HR & Management
What you can learn from One Flew Over the Cuckoo’s Nest
5 min read
18 May 2018
The movie One Flew Over the Cuckoo’s Nest, based on a novel of the same name, cleverly tilted its humour and various pranks in beginning scenes towards a tragic ending. We’re privy to a mental institution’s patient revolt, as well as its simplistic approach to mental illness.
One Flew Over the Cuckoo’s Nest highlights the very real fact that the mind is a sophisticated instrument. Of course, our understanding of how it works, and, more importantly, what happens when it misbehaves, has evolved significantly since its release, making the story a lesson in what can go wrong when we don’t take its delicacy into account.
The story is seen through the eyes of the mute Big Chief, who shares with us the struggles between Randle McMurphy and nurse Ratched. We learn quickly that the institute is inhumane and that some of the fellow inmates, McMurphy in particular, aren’t fans of authority. There’s further emphasis on how people are often forced to conform with society.
That you can’t cure everything with theory and closed, clinical environments, has been a popular opinion of One Flew Over the Cuckoo’s Nest. Sometimes other people stop us from growing, was another. Take character Billy Bibbit, for example. He is known to stutter and no “solution” can be found.
After an intimate moment with McMurphy’s girlfriend, however, he gains more confidence and loses his stutter. The villain of the story, Ratched, has a penchant for using patients’ weaknesses against them though. She taps into his fear of his mother, threatening to reveal everything he’d done wrong – and it ultimately leads to his death.
“Ratched is definitely the main villain,” Neil Davidson, managing director of HeyHuman, opined. “She is a vindictive and sadistic antagonist, who takes delight in presiding over her patients. Well, I’m sorry to say, that I have met some business incarnations of her in my time.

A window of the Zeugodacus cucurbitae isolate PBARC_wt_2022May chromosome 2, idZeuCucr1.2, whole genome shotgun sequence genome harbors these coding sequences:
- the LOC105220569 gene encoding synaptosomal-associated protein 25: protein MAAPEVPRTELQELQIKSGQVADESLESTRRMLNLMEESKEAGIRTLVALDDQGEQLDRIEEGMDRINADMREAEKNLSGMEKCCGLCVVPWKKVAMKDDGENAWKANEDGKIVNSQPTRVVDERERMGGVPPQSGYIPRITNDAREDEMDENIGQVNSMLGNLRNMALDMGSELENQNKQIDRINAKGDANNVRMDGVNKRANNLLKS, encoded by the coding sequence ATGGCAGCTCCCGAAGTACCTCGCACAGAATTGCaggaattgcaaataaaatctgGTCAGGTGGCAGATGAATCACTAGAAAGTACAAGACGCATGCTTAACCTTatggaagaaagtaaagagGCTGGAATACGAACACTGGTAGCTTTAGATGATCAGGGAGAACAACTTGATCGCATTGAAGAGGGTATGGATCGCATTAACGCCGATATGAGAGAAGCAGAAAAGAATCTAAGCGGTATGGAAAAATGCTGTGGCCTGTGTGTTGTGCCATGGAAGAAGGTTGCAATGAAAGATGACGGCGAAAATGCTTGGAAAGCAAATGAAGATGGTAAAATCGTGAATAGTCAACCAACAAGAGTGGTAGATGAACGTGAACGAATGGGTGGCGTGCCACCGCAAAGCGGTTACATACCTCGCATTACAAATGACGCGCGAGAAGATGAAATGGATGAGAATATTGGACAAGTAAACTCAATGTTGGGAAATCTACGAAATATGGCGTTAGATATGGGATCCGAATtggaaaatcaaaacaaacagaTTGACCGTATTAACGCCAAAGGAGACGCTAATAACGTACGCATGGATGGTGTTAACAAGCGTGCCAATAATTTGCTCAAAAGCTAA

“You know the ones I mean; they’re the bosses who think leadership means imposing rules, and confuse creating motivation with inspiring fear. They view life through the narrow lens of their own priorities, and dismiss anything outside of this as an irrelevant distraction.
“Instead of worrying about the employees who get into work five minutes late, or the members of the workforce who wear the wrong type of tie, leaders should be focusing on fostering an environment which brings out the best in their workforce.”
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It’s an old saying, he pointed out – “a volunteer works better than a slave”. Davidson suggested an employee who is relaxed will produce more innovative ideas than one who is terrified. They will also work harder for bosses they admire, over ones they loathe.
The Ratched problem was suggested to be particularly rife in the marketing industry, where not only workers, but customers as well, were often treated as “homogeneous inmates”.
“There are many brands who don’t understand the importance of targeting a specific audience, or how effective results might be if a more human approach was used for marketing communications,” Davidson said.
“Everywhere you look, you see examples of brands shouting aimlessly at the world. If these brands tailored their content and focused on making their target consumers feel like they’re being addressed directly, then they would give themselves a far greater chance at forming mutually beneficial relationships with their consumers.”
Another lesson: most of us are resistant to change. Those who do resist change are unlikely to undergo a series of stages from denial to anger, so being patient is a skill of utmost importance. That we are driven by our own emotions, particularly negative ones, is another out-take from One Flew Over the Cuckoo’s Nest.
It pays to invest in relationships. Whether it’s a manager trying to inspire their workforce, or a brand targeting their ideal consumer.
As Davidson concluded: “It’s always best to avoid being a little Ratched about it. Otherwise, you may soon have an uprising on your hands.”